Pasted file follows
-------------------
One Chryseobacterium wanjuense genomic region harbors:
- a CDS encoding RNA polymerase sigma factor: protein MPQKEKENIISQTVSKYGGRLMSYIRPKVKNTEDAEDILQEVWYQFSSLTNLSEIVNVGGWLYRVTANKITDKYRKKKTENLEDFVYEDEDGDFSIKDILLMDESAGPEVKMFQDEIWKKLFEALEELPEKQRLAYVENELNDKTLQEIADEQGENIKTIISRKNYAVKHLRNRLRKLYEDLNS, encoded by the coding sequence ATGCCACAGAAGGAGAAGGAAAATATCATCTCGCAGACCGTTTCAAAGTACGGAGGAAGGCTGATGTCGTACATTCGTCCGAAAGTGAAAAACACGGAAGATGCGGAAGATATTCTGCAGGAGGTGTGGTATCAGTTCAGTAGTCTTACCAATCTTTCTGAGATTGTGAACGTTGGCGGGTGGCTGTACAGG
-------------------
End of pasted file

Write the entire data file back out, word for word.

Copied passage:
One Chryseobacterium wanjuense genomic region harbors:
- a CDS encoding RNA polymerase sigma factor: protein MPQKEKENIISQTVSKYGGRLMSYIRPKVKNTEDAEDILQEVWYQFSSLTNLSEIVNVGGWLYRVTANKITDKYRKKKTENLEDFVYEDEDGDFSIKDILLMDESAGPEVKMFQDEIWKKLFEALEELPEKQRLAYVENELNDKTLQEIADEQGENIKTIISRKNYAVKHLRNRLRKLYEDLNS, encoded by the coding sequence ATGCCACAGAAGGAGAAGGAAAATATCATCTCGCAGACCGTTTCAAAGTACGGAGGAAGGCTGATGTCGTACATTCGTCCGAAAGTGAAAAACACGGAAGATGCGGAAGATATTCTGCAGGAGGTGTGGTATCAGTTCAGTAGTCTTACCAATCTTTCTGAGATTGTGAACGTTGGCGGGTGGCTGTACAGG